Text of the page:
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http://dx.doi.org/10.1042/BJ20111509DOI Listing
http://www.ncbi.nlm.nih.gov/pmc/articles/PMC3304488PMC
April 2012

IDO and regulatory T cell support are critical for cytotoxic T lymphocyte-associated Ag-4 Ig-mediated long-term solid organ allograft survival.

J Immunol 2012 Jan 30;188(1):37-46. Epub 2011 Nov 30.

Department of Visceral, Transplant and Thoracic Surgery, Innsbruck Medical University, A-6020 Innsbruck, Austria.

Costimulatory blockade of CD28-B7 interaction with CTLA4Ig is a well-established strategy to induce transplantation tolerance. Although previous in vitro studies suggest that CTLA4Ig upregulates expression of the immunoregulatory enzyme IDO in dendritic cells, the relationship of CTLA4Ig and IDO in in vivo organ transplantation remains unclear. In this study, we studied whether concerted immunomodulation in vivo by CTLA4Ig depends on IDO. C57BL/6 recipients receiving a fully MHC-mismatched BALB/c heart graft treated with CTLA4Ig + donor-specific transfusion showed indefinite graft survival (>100 d) without signs of chronic rejection or donor specific Ab formation. Recipients with long-term surviving grafts had significantly higher systemic IDO activity as compared with rejectors, which markedly correlated with intragraft IDO and Foxp3 levels. IDO inhibition with 1-methyl-dl-tryptophan, either at transplant or at postoperative day 50, abrogated CTLA4Ig + DST-induced long-term graft survival. Importantly, IDO1 knockout recipients experienced acute rejection and graft survival comparable to controls. In addition, αCD25 mAb-mediated depletion of regulatory T cells (Tregs) resulted in decreased IDO activity and again prevented CTLA4Ig + DST induced indefinite graft survival. Our results suggest that CTLA4Ig-induced tolerance to murine cardiac allografts is critically dependent on synergistic cross-linked interplay of IDO and Tregs. These results have important implications for the clinical development of this costimulatory blocker.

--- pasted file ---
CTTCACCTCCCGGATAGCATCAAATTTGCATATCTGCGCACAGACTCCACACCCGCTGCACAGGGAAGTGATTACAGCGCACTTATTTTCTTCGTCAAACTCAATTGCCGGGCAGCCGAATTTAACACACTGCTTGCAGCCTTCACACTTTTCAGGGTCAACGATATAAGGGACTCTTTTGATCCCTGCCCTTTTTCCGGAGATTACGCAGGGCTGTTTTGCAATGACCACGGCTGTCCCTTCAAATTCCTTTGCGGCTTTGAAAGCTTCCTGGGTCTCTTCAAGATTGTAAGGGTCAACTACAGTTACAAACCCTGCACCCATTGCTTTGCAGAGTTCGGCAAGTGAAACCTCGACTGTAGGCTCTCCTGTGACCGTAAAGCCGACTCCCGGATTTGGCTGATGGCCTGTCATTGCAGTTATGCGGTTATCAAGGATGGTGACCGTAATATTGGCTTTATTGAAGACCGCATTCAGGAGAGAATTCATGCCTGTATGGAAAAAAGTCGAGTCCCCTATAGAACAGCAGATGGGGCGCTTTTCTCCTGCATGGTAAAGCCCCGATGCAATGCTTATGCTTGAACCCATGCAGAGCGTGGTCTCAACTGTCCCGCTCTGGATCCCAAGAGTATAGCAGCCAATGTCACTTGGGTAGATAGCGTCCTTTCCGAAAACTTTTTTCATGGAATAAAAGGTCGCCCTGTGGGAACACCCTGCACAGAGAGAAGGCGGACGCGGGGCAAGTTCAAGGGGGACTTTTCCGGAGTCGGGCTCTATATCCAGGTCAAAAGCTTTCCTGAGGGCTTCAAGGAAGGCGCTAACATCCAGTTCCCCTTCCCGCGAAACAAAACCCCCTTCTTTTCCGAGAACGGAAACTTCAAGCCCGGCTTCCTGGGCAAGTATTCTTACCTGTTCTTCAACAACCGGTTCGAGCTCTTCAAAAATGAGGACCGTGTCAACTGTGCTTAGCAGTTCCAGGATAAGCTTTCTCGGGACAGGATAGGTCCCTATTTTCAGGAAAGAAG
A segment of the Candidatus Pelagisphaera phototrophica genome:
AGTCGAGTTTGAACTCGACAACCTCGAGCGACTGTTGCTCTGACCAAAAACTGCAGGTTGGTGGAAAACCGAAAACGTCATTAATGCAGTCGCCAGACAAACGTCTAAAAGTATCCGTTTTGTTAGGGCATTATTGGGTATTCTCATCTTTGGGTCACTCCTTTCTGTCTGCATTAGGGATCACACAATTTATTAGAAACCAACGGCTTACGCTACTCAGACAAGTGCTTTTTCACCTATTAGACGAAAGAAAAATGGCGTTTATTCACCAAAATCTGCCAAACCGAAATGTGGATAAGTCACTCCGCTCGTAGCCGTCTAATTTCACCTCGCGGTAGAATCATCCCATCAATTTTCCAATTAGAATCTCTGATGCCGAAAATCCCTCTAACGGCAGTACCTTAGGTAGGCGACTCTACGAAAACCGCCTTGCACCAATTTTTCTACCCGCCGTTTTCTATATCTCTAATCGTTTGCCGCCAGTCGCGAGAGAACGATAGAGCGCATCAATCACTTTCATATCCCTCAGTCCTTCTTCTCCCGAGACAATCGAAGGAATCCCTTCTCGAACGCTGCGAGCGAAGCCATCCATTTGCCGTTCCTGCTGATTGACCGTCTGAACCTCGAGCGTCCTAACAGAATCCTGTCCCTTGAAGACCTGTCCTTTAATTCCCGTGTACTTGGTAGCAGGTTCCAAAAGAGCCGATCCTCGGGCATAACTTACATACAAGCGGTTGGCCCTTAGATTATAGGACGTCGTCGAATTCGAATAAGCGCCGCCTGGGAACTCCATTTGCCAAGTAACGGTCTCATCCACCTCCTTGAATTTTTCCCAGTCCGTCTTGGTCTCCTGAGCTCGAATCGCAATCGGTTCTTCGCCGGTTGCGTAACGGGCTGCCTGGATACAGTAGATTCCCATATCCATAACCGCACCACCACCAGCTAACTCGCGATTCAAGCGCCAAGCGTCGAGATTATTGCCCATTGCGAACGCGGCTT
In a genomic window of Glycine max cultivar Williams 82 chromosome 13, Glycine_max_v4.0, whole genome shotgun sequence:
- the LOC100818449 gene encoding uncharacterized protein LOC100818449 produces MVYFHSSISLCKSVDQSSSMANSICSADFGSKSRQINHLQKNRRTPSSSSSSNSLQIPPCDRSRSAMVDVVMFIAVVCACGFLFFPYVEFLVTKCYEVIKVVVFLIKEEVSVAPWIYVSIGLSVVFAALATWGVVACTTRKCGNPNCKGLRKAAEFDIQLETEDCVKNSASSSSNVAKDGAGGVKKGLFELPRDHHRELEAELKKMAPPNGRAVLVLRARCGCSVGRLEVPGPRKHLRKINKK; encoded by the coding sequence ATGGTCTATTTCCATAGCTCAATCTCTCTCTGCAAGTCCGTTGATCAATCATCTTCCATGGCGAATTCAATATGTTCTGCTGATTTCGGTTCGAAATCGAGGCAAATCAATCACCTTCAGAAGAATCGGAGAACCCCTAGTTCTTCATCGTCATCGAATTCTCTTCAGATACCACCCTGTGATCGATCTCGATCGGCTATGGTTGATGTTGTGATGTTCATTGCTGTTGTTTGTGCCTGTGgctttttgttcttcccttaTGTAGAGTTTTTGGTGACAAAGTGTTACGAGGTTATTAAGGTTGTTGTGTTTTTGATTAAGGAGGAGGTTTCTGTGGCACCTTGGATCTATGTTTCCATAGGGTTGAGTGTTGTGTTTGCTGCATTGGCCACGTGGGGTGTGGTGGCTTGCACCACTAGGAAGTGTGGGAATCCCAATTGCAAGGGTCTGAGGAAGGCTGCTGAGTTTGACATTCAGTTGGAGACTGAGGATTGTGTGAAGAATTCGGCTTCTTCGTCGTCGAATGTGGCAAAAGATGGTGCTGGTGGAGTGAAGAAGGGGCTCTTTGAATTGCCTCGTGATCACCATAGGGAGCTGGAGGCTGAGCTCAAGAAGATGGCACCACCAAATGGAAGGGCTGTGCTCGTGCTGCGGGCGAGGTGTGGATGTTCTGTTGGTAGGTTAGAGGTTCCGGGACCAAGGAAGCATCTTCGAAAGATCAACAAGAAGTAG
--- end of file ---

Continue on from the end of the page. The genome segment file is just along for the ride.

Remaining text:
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http://dx.doi.org/10.4049/jimmunol.1002777DOI Listing
http://www.ncbi.nlm.nih.gov/pmc/articles/PMC3249458PMC
January 2012

Cryoflotation: densities of amorphous and crystalline ices.

J Phys Chem B 2011 Dec 31;115(48):14167-75. Epub 2011 Aug 31.

Institute of Physical Chemistry, University of Innsbruck, Innrain 52a, A-6020 Innsbruck, Austria.